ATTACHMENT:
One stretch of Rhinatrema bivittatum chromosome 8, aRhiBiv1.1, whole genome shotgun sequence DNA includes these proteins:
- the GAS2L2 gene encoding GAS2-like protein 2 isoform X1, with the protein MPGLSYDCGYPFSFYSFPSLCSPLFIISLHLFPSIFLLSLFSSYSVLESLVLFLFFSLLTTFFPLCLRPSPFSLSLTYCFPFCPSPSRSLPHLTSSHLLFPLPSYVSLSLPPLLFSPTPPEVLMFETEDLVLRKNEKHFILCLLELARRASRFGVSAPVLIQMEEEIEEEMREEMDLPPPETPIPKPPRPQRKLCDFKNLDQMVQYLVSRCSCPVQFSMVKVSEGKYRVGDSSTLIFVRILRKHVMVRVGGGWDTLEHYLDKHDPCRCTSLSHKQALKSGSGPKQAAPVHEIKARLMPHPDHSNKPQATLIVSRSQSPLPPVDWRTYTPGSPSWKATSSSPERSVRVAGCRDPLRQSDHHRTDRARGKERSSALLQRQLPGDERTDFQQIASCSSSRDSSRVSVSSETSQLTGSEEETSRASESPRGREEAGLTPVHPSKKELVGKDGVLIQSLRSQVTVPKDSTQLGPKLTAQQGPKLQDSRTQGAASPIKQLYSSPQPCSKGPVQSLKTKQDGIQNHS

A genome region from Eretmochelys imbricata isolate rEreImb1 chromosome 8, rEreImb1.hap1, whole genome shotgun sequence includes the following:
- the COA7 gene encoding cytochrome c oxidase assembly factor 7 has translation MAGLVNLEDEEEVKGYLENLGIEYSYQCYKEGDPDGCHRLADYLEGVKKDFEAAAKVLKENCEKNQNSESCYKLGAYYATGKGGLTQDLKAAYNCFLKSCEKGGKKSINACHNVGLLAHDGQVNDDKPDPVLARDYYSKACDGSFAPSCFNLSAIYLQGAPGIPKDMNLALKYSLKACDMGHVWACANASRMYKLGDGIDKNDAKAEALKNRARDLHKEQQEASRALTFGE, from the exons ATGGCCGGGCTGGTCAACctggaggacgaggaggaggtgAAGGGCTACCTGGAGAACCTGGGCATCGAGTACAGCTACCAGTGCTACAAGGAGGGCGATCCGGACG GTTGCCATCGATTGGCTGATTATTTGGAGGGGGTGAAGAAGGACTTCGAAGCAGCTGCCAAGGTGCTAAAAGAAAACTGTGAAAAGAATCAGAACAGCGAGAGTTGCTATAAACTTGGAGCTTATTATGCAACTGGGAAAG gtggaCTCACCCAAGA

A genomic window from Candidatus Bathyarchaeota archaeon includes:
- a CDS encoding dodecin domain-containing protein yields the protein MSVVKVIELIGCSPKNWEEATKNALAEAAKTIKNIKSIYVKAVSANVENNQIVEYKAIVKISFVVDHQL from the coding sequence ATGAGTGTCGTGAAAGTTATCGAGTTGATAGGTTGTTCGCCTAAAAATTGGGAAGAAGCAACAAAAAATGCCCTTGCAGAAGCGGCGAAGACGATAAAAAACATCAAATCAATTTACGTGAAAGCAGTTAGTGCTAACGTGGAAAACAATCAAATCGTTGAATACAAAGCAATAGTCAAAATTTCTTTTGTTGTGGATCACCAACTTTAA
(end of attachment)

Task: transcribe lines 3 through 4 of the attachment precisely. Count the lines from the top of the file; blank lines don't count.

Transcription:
A genome region from Eretmochelys imbricata isolate rEreImb1 chromosome 8, rEreImb1.hap1, whole genome shotgun sequence includes the following:
- the COA7 gene encoding cytochrome c oxidase assembly factor 7 has translation MAGLVNLEDEEEVKGYLENLGIEYSYQCYKEGDPDGCHRLADYLEGVKKDFEAAAKVLKENCEKNQNSESCYKLGAYYATGKGGLTQDLKAAYNCFLKSCEKGGKKSINACHNVGLLAHDGQVNDDKPDPVLARDYYSKACDGSFAPSCFNLSAIYLQGAPGIPKDMNLALKYSLKACDMGHVWACANASRMYKLGDGIDKNDAKAEALKNRARDLHKEQQEASRALTFGE, from the exons ATGGCCGGGCTGGTCAACctggaggacgaggaggaggtgAAGGGCTACCTGGAGAACCTGGGCATCGAGTACAGCTACCAGTGCTACAAGGAGGGCGATCCGGACG GTTGCCATCGATTGGCTGATTATTTGGAGGGGGTGAAGAAGGACTTCGAAGCAGCTGCCAAGGTGCTAAAAGAAAACTGTGAAAAGAATCAGAACAGCGAGAGTTGCTATAAACTTGGAGCTTATTATGCAACTGGGAAAG gtggaCTCACCCAAGA